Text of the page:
Basuki Abdullah held many solo exhibitions both domestically and abroad, among others, his work was exhibited in Bangkok (Thailand), Malaysia, Japan, the Netherlands, England, Portugal and other countries. Approximately 22 countries have Basuki Abdullah painting. Almost all of her life spent abroad including several years living in Thailand and was appointed painter Merdeka Palace and since 1974 Basuki Abdullah settled in Jakarta.
Basuki Abdullah art
The history of artistic discourse in this country will never forget the actions of this flamboyant painter. We still remember how in the past, and even now, the personality and works of Basuki Abdullah were stigmatized with the label “unique”. And let’s not forget the statement of Sudjojono (the pioneer of the socialist realist tendency in Indonesian art), who declared Basuki a realist painter in the “mooie Indie” (romantic beauty of the Indies) style – a label, or more accurately, a derisive comment, to avoid directly accusing him of lacking nationalist spirit while the revolution for Indonesia’s independence and liberation was under way.
In this show at the National Gallery from late June to early July and entitled “Basuki Abdoellah: Fact and Fiction”, history is again investigated, interpreted, traced and digested. Basuki’s closeness to the world of beauty, perfection of form, and reality is reexamined. The charming female nudes who are even more enchanting than the original, portraits of flawless-looking socialites and nobles, and glorious natural landscapes that delight the eye, actually conceal mysteries. There’s a lot of fresh argumentation behind the hyperbolic aspects in his paintings.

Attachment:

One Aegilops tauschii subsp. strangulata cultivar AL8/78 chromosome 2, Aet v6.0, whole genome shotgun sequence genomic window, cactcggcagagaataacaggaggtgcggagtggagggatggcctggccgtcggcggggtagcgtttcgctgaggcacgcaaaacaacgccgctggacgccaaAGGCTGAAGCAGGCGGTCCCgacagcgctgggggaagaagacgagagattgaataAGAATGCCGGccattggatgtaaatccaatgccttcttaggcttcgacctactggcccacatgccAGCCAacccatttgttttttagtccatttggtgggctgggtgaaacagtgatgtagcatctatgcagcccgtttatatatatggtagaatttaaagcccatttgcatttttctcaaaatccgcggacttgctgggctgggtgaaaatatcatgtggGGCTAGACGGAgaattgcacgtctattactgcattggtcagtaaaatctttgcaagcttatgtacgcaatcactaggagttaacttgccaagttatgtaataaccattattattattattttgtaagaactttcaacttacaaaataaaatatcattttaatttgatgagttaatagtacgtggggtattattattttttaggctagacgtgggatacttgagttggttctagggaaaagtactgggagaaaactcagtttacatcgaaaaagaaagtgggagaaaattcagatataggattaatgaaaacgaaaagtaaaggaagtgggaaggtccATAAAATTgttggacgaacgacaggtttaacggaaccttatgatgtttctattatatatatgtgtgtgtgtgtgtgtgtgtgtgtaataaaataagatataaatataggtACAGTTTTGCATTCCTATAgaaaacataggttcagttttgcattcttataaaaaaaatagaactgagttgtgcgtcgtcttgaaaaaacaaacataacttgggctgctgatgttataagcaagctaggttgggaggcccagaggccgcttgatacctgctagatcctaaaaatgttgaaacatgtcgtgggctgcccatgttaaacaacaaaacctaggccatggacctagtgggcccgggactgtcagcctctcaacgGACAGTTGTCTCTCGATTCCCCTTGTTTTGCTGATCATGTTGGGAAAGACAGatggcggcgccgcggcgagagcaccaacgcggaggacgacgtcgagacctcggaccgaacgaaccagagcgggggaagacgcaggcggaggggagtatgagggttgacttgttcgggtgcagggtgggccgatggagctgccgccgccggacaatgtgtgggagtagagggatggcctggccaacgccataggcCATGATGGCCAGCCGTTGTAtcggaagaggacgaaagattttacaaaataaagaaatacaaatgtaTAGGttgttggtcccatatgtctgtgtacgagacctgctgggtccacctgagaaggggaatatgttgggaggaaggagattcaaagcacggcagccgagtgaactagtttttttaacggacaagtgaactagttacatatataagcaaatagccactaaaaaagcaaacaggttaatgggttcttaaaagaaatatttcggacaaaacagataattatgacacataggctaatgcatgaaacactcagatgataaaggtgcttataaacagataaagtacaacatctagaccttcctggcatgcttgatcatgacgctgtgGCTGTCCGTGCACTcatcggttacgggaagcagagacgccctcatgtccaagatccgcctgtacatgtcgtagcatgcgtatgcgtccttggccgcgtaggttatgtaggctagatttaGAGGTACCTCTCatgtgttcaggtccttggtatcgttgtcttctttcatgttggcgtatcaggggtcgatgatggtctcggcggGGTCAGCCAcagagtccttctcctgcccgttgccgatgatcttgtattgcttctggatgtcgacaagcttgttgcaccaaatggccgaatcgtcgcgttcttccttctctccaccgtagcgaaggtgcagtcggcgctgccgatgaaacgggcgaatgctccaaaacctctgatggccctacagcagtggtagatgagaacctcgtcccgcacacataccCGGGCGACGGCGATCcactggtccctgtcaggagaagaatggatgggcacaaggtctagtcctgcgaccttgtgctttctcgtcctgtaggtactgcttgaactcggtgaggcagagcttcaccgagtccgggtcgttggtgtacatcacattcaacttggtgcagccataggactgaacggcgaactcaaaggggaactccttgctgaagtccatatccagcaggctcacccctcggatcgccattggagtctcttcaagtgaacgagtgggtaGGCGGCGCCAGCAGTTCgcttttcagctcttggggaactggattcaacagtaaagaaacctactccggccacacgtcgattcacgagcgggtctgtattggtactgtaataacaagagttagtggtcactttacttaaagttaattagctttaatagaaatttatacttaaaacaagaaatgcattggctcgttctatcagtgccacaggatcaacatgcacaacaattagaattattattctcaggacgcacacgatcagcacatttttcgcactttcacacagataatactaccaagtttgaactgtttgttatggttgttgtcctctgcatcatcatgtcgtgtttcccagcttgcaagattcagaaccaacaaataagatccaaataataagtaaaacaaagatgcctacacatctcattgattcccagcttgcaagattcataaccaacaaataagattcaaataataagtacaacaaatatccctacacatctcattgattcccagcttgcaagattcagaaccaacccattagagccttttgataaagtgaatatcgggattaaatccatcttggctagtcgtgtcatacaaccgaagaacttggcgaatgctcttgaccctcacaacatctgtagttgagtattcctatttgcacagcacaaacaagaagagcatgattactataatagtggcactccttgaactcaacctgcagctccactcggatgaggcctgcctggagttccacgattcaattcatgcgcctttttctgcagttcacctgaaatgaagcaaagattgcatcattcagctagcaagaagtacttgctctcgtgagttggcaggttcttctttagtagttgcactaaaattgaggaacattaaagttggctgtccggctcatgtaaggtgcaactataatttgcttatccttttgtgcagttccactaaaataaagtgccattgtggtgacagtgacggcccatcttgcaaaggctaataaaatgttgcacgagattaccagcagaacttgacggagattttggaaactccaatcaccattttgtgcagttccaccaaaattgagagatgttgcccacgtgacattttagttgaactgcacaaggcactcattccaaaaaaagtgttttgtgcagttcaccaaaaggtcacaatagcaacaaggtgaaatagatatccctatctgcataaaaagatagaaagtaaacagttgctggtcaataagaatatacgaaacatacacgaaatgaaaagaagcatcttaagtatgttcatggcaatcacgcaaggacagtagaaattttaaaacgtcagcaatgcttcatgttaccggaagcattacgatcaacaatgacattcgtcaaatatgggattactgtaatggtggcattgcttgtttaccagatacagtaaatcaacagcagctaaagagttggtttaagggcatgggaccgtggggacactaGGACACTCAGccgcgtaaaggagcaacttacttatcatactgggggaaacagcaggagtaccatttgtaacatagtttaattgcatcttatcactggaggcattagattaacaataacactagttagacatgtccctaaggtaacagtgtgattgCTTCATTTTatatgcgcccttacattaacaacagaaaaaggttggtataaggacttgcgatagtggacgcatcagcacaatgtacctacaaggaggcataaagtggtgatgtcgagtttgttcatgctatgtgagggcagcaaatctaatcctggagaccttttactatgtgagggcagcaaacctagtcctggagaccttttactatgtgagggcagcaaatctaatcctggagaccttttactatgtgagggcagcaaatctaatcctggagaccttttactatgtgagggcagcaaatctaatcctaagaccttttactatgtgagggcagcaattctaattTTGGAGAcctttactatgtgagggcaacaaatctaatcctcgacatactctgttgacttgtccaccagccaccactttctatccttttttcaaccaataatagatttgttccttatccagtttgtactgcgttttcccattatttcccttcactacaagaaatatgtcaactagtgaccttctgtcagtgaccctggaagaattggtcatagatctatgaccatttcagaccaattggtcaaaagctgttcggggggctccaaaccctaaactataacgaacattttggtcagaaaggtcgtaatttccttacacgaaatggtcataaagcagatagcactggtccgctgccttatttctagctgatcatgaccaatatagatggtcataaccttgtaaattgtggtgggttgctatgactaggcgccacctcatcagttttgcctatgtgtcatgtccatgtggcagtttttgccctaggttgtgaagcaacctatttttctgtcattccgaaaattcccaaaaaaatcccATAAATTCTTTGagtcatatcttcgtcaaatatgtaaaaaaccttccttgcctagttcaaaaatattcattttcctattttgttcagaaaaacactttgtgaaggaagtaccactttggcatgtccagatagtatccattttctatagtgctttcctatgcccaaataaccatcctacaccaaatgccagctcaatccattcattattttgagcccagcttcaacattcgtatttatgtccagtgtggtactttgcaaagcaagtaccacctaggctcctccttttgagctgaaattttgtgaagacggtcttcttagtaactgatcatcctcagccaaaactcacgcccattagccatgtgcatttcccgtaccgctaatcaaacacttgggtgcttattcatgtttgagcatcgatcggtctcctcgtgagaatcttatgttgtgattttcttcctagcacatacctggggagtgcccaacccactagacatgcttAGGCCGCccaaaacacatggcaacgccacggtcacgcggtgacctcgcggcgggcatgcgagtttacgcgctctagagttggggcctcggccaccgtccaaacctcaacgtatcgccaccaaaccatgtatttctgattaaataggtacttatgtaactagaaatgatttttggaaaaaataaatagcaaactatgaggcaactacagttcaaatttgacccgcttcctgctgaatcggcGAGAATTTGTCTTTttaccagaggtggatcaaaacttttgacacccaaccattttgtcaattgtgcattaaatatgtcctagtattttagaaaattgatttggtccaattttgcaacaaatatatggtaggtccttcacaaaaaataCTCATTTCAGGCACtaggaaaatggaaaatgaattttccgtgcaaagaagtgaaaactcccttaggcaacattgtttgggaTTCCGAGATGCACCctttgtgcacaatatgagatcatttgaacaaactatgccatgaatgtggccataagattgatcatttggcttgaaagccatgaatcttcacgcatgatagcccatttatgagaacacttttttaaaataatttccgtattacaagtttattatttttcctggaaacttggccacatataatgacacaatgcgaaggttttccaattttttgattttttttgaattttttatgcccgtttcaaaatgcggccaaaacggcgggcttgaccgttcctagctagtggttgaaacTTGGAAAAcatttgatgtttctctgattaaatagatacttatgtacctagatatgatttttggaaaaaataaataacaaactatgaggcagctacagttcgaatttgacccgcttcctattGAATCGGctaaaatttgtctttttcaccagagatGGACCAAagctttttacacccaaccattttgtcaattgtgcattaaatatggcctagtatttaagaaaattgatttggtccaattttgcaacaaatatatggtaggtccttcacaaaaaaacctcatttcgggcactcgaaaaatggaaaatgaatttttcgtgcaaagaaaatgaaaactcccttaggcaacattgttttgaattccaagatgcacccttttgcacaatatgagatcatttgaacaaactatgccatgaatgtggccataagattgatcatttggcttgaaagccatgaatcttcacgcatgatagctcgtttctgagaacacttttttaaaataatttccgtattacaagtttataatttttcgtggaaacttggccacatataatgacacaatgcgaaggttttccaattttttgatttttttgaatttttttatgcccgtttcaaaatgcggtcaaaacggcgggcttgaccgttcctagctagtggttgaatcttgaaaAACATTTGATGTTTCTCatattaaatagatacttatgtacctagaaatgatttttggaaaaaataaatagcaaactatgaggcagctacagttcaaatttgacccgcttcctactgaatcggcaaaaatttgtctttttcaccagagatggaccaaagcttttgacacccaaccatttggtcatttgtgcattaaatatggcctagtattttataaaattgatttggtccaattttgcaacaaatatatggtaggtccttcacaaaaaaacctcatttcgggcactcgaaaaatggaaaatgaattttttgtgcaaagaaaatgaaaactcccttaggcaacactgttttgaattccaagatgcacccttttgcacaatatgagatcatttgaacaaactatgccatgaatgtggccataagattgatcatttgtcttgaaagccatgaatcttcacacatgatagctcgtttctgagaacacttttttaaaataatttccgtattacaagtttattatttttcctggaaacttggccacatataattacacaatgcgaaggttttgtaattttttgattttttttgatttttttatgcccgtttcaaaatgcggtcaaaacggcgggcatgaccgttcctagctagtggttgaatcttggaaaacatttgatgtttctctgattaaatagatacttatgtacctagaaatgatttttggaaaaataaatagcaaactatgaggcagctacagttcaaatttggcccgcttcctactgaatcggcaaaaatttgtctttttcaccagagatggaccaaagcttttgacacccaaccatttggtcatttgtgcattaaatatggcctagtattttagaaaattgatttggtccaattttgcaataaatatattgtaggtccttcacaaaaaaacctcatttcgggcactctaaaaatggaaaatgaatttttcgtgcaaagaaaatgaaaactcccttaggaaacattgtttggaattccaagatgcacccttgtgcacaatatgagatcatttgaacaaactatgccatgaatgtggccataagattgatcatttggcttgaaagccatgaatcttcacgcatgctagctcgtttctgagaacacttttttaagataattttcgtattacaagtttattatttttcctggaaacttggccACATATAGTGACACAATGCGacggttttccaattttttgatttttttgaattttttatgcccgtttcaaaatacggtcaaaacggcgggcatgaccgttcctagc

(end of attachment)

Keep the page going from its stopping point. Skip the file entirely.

Basuki, a painter whom critics generally associate with a realist/naturalist style, actually (at least according to this show) had a far more complex character; he was not merely a romantic like the European maestros of the past who liked to overstate and dramatize reality. With his certainty as an individual and as a true artist who employed a subjective perspective, Basuki also poured into his work a spirit of heroism and veneration for the myths embodied in local traditions, and had a humanist side and even, often, a spiritual sense – all of this packaged in a very specific compositional approach and set of themes.
We can see this, for example, in a landscape that is richly layered with many elements; not just mountains, a river and rice fields, but also many other details such as animals, plants and even weeds, creating more beauty than is actually needed.
To enliven an apparition of the natural universe, Basuki adds to it with a taste similar to that of the European artists of the romantic era. We see this in his painting of a battle between the wayang figures Gatotkaca and Antasena. Though it is a myth, Basuki adds to the narration in the Mahabharata his own personal effects – waves and a typhoon in the background – much as the English Romantic painter John Martin created such turbulence in his paintings.
Likewise when Basuki paints portraits of women: like Leonardo da Vinci with his Mona Lisa, which tells about the painter’s own childhood and the mysterious symbol of the woman, Basuki, in his portrait of a Mangkunegoro princess, wants to tell us about his own Javanese character, which he shares with the Javanese woman he portrays with such sublimity. Very different from, for example, Sudjojono, when he paints a woman full of reflection in the painting “Di Depan Kelambu” (In front of the Mosquito Net).